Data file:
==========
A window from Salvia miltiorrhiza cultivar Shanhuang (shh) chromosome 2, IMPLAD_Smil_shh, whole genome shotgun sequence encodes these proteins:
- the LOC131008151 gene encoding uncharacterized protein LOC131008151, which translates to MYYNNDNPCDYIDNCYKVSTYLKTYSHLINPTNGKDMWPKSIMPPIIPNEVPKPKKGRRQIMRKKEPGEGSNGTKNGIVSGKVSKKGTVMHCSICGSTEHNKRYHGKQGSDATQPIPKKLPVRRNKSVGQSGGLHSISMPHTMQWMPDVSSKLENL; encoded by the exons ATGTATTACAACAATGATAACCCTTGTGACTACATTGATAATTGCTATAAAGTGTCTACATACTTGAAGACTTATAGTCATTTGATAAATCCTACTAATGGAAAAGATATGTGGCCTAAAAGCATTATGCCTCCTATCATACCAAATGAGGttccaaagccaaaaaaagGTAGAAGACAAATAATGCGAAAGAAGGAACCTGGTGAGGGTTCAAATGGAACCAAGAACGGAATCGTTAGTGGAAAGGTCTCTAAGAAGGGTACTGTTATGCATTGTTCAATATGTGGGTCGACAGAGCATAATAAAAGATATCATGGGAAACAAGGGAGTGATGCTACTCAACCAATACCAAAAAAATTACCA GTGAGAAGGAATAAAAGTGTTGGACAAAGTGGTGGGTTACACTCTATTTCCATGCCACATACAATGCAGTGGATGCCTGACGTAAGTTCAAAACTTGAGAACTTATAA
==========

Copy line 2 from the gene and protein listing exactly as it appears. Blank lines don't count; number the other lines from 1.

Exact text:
- the LOC131008151 gene encoding uncharacterized protein LOC131008151, which translates to MYYNNDNPCDYIDNCYKVSTYLKTYSHLINPTNGKDMWPKSIMPPIIPNEVPKPKKGRRQIMRKKEPGEGSNGTKNGIVSGKVSKKGTVMHCSICGSTEHNKRYHGKQGSDATQPIPKKLPVRRNKSVGQSGGLHSISMPHTMQWMPDVSSKLENL; encoded by the exons ATGTATTACAACAATGATAACCCTTGTGACTACATTGATAATTGCTATAAAGTGTCTACATACTTGAAGACTTATAGTCATTTGATAAATCCTACTAATGGAAAAGATATGTGGCCTAAAAGCATTATGCCTCCTATCATACCAAATGAGGttccaaagccaaaaaaagGTAGAAGACAAATAATGCGAAAGAAGGAACCTGGTGAGGGTTCAAATGGAACCAAGAACGGAATCGTTAGTGGAAAGGTCTCTAAGAAGGGTACTGTTATGCATTGTTCAATATGTGGGTCGACAGAGCATAATAAAAGATATCATGGGAAACAAGGGAGTGATGCTACTCAACCAATACCAAAAAAATTACCA GTGAGAAGGAATAAAAGTGTTGGACAAAGTGGTGGGTTACACTCTATTTCCATGCCACATACAATGCAGTGGATGCCTGACGTAAGTTCAAAACTTGAGAACTTATAA